The Ethical Lawyer, Part I

Photo by Ian Britton, under a (cc) attribution, non-commercial, no derivs license

Photo by Ian Britton, under a (cc) attribution, non-commercial, no derivs 3.0 license

True story: a family lawyer in town got a call from his client.

The client said: “I shot the bitch. Right there on the street, like the dog that she was. So anyway, I’m just driving over to your place.”

The client was placed under arrest. That lawyer still practices, though I’ve been told that the wife’s lawyer no longer does. 

As those of you who have been reading my blog a while know, in my day job, I’m a freshly-hatched lawyer (called to the bar in June). Since then, I have been practicing in the area of family law, often to the exclusion of anything else, including blogging and writing fiction. It is a wrenching and exhausting area of law. Clients will often start crying during the course of a meeting while I listen, and feel a deep sadness at all that the client is losing, at so many levels. All our meeting rooms and offices have boxes of tissues.

Family law was near the bottom of my list of practice areas to work in, back when I was in law school (all of a year and a half ago). It ranked just above criminal law, which I still have no desire to work in.

But it turns out I absolutely love family law. This surprises many, including many fellow lawyers. Heck, it surprised me.

But yeah–I really love it, because I feel like what I am doing is making a difference. This week, a client who has not been able to see his kids since this past summer, because his ex and her lawyer were being difficult, finally got to see the kids. This result is a direct consequence of my actions and efforts (with oversight and mentorship from a senior lawyer, of course), and when something like this happens, after months of oft-discouraging effort, it can feel good.

But there’s a potential double edge to it all, and that’s something I’ve been struggling with, though for now that struggle is theoretical, thank goodness.

It’s the issue of conflicting ethics. Continue reading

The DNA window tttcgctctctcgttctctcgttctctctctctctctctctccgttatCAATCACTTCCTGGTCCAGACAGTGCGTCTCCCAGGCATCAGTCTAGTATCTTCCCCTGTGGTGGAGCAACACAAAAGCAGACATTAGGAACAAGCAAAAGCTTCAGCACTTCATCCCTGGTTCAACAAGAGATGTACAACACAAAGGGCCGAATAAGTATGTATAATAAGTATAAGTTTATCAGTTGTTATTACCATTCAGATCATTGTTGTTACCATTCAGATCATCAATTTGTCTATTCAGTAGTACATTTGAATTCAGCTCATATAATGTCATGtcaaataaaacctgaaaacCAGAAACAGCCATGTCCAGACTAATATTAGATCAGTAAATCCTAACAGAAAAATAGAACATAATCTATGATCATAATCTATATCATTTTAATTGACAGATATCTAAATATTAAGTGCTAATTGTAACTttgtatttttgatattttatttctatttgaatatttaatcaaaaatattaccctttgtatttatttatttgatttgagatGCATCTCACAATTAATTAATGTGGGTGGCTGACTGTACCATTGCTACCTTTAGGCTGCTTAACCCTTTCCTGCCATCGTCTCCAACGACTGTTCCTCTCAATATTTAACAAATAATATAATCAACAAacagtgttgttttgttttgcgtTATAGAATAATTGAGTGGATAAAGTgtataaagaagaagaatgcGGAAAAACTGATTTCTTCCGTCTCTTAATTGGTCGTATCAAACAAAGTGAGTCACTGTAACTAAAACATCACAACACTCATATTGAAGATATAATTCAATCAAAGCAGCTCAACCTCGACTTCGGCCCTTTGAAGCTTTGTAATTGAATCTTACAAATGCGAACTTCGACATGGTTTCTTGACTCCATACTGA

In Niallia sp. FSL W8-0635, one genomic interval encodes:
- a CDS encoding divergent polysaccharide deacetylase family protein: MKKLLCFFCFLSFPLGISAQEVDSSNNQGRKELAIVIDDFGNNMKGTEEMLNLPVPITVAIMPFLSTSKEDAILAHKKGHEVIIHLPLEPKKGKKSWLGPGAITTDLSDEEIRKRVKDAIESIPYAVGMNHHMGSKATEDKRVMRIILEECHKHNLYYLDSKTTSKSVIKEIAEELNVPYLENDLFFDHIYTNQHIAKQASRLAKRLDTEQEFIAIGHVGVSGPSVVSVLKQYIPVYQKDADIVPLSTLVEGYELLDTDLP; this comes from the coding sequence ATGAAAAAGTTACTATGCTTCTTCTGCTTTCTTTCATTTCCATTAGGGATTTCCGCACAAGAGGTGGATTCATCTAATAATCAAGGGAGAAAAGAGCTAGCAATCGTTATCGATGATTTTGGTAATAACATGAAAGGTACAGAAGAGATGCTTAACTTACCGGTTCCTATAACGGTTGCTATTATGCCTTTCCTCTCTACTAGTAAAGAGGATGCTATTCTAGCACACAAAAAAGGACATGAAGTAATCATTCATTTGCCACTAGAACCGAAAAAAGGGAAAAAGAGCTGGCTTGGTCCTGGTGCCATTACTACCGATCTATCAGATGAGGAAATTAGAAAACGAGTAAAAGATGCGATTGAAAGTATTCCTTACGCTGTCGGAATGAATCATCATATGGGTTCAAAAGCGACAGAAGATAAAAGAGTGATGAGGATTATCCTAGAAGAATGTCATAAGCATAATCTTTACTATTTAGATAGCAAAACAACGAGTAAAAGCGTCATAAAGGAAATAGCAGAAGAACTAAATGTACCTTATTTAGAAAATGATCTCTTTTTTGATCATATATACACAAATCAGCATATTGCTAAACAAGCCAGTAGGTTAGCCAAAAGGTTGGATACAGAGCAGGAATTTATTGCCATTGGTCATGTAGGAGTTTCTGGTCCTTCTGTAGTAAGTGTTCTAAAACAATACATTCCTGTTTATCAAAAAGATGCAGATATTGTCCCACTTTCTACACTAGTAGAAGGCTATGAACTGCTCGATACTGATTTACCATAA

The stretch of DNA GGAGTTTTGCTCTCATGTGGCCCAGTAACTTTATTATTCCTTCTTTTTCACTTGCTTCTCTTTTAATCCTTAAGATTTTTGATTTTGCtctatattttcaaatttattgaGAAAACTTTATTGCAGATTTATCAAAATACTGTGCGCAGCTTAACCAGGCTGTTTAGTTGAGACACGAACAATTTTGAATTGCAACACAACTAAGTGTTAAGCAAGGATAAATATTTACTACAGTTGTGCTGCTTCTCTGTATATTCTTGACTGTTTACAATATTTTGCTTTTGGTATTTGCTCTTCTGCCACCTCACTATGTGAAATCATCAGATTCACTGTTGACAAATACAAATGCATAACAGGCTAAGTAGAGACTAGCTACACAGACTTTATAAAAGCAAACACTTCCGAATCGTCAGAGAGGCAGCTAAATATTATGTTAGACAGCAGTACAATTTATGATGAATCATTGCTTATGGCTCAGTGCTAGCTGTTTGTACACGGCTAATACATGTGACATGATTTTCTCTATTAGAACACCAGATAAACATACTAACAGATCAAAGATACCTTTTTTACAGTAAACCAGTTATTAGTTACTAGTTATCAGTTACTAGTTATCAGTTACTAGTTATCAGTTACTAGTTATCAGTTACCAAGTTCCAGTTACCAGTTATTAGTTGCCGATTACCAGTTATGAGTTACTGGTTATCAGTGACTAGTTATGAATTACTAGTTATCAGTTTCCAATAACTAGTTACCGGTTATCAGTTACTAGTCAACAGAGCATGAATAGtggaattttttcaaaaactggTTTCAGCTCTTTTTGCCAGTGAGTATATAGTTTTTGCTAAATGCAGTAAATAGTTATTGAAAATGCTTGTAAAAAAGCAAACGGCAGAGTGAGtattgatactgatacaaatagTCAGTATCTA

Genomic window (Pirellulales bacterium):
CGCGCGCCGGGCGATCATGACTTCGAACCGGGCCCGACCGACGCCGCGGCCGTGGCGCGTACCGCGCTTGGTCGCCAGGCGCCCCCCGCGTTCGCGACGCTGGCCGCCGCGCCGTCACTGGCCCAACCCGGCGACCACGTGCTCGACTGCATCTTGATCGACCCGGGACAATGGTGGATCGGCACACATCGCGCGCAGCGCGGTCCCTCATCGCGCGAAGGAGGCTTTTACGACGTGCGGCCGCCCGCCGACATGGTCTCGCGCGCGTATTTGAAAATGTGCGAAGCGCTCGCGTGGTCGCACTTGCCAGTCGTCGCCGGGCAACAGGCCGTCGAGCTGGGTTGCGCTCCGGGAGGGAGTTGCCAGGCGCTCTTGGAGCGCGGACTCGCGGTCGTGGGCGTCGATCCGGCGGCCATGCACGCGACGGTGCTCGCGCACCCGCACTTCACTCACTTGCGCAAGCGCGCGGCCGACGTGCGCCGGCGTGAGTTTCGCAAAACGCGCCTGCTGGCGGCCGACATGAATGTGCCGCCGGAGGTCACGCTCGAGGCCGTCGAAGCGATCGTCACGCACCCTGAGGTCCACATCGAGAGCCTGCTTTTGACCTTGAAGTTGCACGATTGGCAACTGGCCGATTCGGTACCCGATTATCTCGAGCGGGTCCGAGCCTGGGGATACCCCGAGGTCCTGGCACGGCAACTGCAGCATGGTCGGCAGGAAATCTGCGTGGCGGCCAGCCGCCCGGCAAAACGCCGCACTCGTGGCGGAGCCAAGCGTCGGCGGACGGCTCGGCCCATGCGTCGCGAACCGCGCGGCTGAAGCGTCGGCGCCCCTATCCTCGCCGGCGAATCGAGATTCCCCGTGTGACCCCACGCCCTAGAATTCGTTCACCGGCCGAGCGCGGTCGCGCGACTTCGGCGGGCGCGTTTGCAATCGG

On Tempests, Teapots and David Gilmour

Over the past week or so, there’s been quite the kerfuffle in the Canadian literary scene over some person named David Gilmour, who has apparently written some books and teaches part time at the University of Toronto.

I read his interview, in which he made some absurd comments about not liking any women authors enough to teach them in his class–with the single exception of Virginia Woolf (the exact quote, “when I was given this job I said I would only teach the people that I truly, truly love. Unfortunately, none of those happen to be Chinese, or women. Except for Virginia Woolf,” has even given rise to an amusing tumblr that yielded me a good few chuckles). Gilmour also hasn’t encountered any Canadian writers he loves enough to teach (I fully expect Margaret Atwood has been crying buckets since she heard the devastating news*).

He evidently teaches books by “serious heterosexual guys”. “Real guy-guys” in fact. All of which sounds amusingly pompous and absurd to me. As in: are we still really taking someone who utters these kinds of throwbacks to some early twentieth century version of literary machismo seriously? Continue reading

The Wise Fool: Russell Brand & Humour as Transgression & Truthtelling

A few months ago, a “Morning Joe” video clip featuring Russell Brand went viral. I have to admit, I kind of loved it.

I had been aware of Brand before, and found him amusing in films like Leaving Sarah Marshall and Get Him to the Greek. But between that onscreen persona, and possibly the marriage to Katy Perry, I just assumed he was the usual attention grabbing comedian type who was perhaps slightly more clever than Tom Green et al., and that his schtick was that of a foppish, English fool.

I first had an inkling that there might be more to him when I read an interview excerpt about his role in Julie Taymor’s The Tempest (which features Helen Mirren as a gender-swapped Prospero/a, but which I didn’t love as much as I expected to) and was surprised at the intelligence that peeped through that constructed persona of foolery. But, I didn’t think more of it.

Until the Morning Joe clip, when suddenly the mask came off, and the clueless fool became the wise, truthtelling fool–a truly Shakespearean figure (I’m thinking Lear, here and the interplay between the Fool, and Edgar in the guise of a mad fool). After a few too many digs (the interview, which is worth watching, begins with one of the anchors making the dig “Joining us now, he’s a really big deal…. [glancing at other two anchors] I know, I’m told this. I’m not very pop cultured, I’m sorry.” Though she’s not sounding particularly sorry at all, truth be told). Continue reading